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BEING FOR THE
BEGINNING ON ADVENT SUNDAY, AND ENDING ON
THE SUNDAY AFTER ASCENSION.
THE RIGHT HONOURABLE
AND TRULY NOBLE
RICHARD LORD VAUGHAN,
EARL OF CARBERY, &c.
I have now, by the assistance of God, and the advantages of your many favours, finished a year of sermons; which if, like the first year of our Saviour's preaching, it may be annus acceptabilis,' 'an acceptable year' to God, and his afflicted handmaid the Church of England, a relief to some of her new necessities, and an institution or assistance to any soul; I shall esteem it among those honours and blessings, with which God uses to reward those good intentions, which himself first puts into our hearts, and then recompenses upon our heads. My Lord, they were first presented to God in the ministries of your family: for this is a blessing, for which your Lordship is to bless God, that your family is, like Gideon's fleece, irriguous with a dew from heaven, when much of the vicinage is dry; for we have cause to remember, that Isaac complained of the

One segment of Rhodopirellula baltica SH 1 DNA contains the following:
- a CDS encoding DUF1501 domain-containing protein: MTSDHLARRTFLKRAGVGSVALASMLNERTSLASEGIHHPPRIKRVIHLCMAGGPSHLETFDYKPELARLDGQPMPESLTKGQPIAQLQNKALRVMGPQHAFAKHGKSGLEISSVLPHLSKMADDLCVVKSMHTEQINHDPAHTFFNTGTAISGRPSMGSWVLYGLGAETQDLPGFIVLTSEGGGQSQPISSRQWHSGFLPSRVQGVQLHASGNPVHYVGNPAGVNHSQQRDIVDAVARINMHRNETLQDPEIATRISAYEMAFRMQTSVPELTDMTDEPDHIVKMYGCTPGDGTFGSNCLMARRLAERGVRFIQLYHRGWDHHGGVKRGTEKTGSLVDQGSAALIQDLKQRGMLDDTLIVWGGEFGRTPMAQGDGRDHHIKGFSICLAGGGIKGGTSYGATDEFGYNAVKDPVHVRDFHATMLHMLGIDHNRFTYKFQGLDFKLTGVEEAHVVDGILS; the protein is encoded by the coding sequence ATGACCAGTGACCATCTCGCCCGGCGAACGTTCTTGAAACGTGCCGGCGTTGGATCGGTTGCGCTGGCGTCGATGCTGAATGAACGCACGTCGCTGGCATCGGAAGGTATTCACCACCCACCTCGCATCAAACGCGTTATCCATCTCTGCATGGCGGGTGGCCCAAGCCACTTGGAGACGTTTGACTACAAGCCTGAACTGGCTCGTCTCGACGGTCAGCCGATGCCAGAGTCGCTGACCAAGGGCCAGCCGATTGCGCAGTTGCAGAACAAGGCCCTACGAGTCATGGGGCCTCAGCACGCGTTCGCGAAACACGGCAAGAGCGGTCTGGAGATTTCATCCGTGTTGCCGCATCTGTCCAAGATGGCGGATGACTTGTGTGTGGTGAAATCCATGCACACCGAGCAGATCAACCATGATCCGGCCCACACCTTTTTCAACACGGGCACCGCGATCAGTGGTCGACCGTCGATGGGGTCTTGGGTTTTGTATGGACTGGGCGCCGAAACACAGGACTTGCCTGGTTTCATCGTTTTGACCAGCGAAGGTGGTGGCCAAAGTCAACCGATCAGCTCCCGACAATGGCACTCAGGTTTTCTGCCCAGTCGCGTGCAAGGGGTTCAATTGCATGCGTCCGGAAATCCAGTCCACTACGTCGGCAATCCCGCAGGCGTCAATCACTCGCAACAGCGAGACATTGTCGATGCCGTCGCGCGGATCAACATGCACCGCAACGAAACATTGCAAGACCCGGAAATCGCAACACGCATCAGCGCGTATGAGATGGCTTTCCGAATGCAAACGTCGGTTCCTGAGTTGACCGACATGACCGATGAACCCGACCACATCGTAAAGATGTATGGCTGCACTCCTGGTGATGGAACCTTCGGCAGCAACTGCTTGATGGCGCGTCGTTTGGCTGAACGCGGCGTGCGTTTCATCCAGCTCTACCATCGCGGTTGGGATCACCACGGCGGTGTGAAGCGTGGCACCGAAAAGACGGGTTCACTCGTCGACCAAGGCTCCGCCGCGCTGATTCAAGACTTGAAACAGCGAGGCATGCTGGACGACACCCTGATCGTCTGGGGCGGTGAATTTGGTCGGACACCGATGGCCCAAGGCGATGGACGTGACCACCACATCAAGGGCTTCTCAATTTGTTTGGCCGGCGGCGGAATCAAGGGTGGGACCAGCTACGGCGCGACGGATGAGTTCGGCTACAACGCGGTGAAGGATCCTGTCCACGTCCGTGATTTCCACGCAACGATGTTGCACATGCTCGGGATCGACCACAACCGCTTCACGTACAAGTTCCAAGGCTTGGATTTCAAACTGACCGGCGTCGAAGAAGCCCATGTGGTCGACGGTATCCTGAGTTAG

Philistines, who filled up his wells with stones, and rubbish, and left no beverage for the flocks; and therefore they could give no milk to them that waited upon the flocks, and the flocks could not be gathered, nor fed, nor defended. It was a design of ruin, and had in it the greatest hostility, and so it hath been lately ;
undique totis Usque adeò turbatur agris. En! ipse capellas
Protinus æger ago; banc etiam vix, Tityre, duco. But, my Lord, this is not all: I would fain also complain, that men feel not their greatest evil, and are not sensible of their danger, nor covetous of what they want, nor strive for that which is forbidden them; but that this complaint would suppose an unnatural evil to rule in the hearts of men; for who would have in him so little of a man, as not to be greedy of the word of God, and of holy ordinances, even therefore because they are so hard to have ? and this evil, although it can have no excuse, yet it hath a great and a certain cause; for the word of God still creates new appetites, as it satisfies the old; and enlarges the capacity, as it fills the first propensities of the Spirit. For all spiritual blessings are seeds of immortality, and of infinite felicities, they swell up to the comprehensions of eternity; and the desires of the soul can never be wearied, but when they are decayed; as the stomach will be craving every day, unless it be sick and abused. But every man's experience tells him now, that because men have not